So far, 2022 feels like quicksand. Stocks are frowning, my crypto wallets are shrinking into a pile of worthless electronic blips, mask mandates are back, restaurants are asking for government assistance, and Russia seems poised to invade Ukraine.
Last year at this time we felt like we were blasting out of the Death Star after photon-torpedoing the reactor thingy. The election was finally over (so we thought), the Pfizer vaccine had been announced, Spring was coming, and all looked rosy. Love him or hate him, Biden was supposed to bring normalcy and balance. Cryptocurrencies provided the next new thing and rewarded risk takers with triple digit returns. The world (and I mean everyone) learned what NFTs were. Restaurants were being allowed to increase occupancy, breathing life back into themselves and their socially starved guests. Tech stocks stayed strong, and PPP money flowed for a second time. I felt like Nostradamus in January when I said, “restaurants are coming back!” …and for a time, they were.
Society’s malaise returned just before Thanksgiving and today, the media fills hour after hour with the usual doomsday dribble about COVID, gridlock, Trump vs. everyone, and China’s Viagra binge. As my wife and I shopped for Christmas presents at Lenox Mall in mid-December, I felt a little depressed from it all. Then an amazing thing happened when we went to J. Crew. I shoved some sweaters aside and sat on a fixture (tired from walking…even in Crocs) while my wife looked at coats for my daughter. A floor salesperson came over to me as I tried to two-star an attack in Clash of Clans and asked if she could get me a bottle of water (?). A moment later, my wife boomeranged back to my area to show me and the salesperson something. It was clear the two of them had already been in touch elsewhere on the floor. The saleswoman had already gained my wife’s trust “out there” and had quickly made a friend of me. She recommended other stores for other stuff, talked about her experiences with the jacket in question, and even discussed football… all while tuning into how much or how little we actually wanted to talk with her. We drank up her empathy and kindness, walking out with the perfect jacket and a new friendship.
Off to Macy’s and we had a terrible experience. We were so annoyed at the Macy’s experience that it polluted our recent great experience at J. Crew. We paused in the mall corridor: “Wait,” I said to my wife. “Think back 30 minutes ago to J. Crew. On a scale of -3 to +3, how would you rate that experience?”. “+3!” she said without hesitating. “Ok, on the same scale, how would you rate our Macy’s experience?” “-2”. “Ok cool,” I said. “We’re up 1!”. We did that the rest of the day and over the next couple of weeks as we shopped. I realized how easy it was to dwell on the negative experiences without properly giving credit for really positive experiences. Crate + Barrel: +3 (where a cashier on the OTHER SIDE OF THE STORE found me in the long line at the main cash register to pull me to her register …then proceeded to have a wonderful conversation with me about …me!). Nordstrom: 0. Bloomingdales: +2 (dude shipped me a suitcase in time for Christmas with only two days to do it!). High Country Outfitters: -1. On Christmas Eve we tallied our scores – collective and independent shopping experiences – and found we were up by +10! Without the score we might have moaned about bad experiences and forgotten the good ones, but instead we moved on to Christmas morning declaring the world wonderful and full of hope.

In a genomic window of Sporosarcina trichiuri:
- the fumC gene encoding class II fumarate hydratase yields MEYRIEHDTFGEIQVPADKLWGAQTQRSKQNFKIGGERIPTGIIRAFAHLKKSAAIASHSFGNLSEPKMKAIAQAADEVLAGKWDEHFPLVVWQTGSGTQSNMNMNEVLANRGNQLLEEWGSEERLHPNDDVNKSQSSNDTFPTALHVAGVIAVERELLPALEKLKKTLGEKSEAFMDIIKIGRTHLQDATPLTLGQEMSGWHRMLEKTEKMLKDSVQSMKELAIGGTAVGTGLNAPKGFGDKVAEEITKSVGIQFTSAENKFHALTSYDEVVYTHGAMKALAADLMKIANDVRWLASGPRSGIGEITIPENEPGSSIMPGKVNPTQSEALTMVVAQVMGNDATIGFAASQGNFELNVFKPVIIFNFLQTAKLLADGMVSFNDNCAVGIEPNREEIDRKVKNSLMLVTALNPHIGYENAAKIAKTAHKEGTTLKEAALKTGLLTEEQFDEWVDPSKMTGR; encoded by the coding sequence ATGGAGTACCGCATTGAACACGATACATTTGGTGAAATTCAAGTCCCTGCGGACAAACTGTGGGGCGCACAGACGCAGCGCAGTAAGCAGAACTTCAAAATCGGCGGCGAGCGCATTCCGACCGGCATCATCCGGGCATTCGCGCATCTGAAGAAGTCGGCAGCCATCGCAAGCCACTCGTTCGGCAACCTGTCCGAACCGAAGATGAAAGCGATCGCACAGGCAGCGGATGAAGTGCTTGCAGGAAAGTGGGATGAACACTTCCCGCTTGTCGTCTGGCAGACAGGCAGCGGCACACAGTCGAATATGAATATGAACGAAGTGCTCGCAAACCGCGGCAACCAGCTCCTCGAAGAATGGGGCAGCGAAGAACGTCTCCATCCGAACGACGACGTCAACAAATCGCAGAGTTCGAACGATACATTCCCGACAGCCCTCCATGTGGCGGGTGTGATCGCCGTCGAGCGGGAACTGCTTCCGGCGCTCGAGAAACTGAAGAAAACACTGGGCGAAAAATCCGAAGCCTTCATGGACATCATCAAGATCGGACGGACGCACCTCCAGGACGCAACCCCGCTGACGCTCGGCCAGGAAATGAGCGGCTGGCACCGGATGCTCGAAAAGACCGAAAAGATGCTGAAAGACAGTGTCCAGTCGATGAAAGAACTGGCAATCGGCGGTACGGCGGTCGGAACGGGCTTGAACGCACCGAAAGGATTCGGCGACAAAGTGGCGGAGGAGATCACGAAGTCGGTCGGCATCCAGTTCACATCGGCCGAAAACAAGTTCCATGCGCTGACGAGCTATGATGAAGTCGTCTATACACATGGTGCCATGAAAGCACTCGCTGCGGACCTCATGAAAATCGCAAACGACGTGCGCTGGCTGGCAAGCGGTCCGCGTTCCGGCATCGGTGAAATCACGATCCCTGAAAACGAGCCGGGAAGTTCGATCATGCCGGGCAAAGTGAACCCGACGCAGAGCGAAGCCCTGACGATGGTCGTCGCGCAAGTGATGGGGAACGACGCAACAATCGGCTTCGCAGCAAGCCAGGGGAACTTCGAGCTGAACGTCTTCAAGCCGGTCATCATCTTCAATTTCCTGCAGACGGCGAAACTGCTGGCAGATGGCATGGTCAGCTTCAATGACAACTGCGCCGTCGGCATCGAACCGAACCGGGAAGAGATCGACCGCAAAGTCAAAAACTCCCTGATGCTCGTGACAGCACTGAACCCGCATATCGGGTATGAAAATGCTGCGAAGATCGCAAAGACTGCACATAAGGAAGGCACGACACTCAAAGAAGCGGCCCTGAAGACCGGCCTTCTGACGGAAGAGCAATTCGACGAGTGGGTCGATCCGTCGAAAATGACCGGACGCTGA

For 2022 I’ve decided to apply the same philosophy. On New Year’s Eve I dared to tally the good things with the bad things that happened throughout the year, afraid of what I might find as I may have been. My mother passed away in February, but my sister and I reinvigorated our relationship; I graduated from graduate school (a bucket list thing); we went to my daughter’s college graduation ceremony in Virginia that had been postponed due to COVID in 2020; my son graduated in December with a degree in Mechanical Engineering; and, we didn’t make as much money in 2021 as we did in 2020 but our client tally was greater than at any point in our 16-year history. It’s so easy to rate how you feel about a year or about where you are by over-weighing the negative or listening to what others (ahem newscasters) tell you – or quantify for you via grim statistics – how you should feel about last year and this new year. The truth is the only thing that counts in your assessment of your situation is the inventory you take of your own little piece of the world and to measure success based on how YOU are this year …versus how YOU were last year. Maybe I’m finally discovering what it means to “count my blessings”. Maybe the answer for others is the same as it is for me. When I do it, I find I have a lot of positive momentum heading into 2022 and I get excited about the journey – last year’s and this year’s. Maybe things aren’t as bad as “they” say. Maybe this is the year you ignore the Grinch and sing Fah Who Foraze anyway. And I’ll say what I said last year at this same time: it’s a great year to open a restaurant!
Ray Camillo – Founder & CEO, Blue Orbit Restaurant Consulting
Blue Orbit Hospitality Consulting can work with you to create your dream concept through financial modeling, a business plan, and a concept book. From there we can help you with everything from training manuals and menus to craft cocktail programs and layout.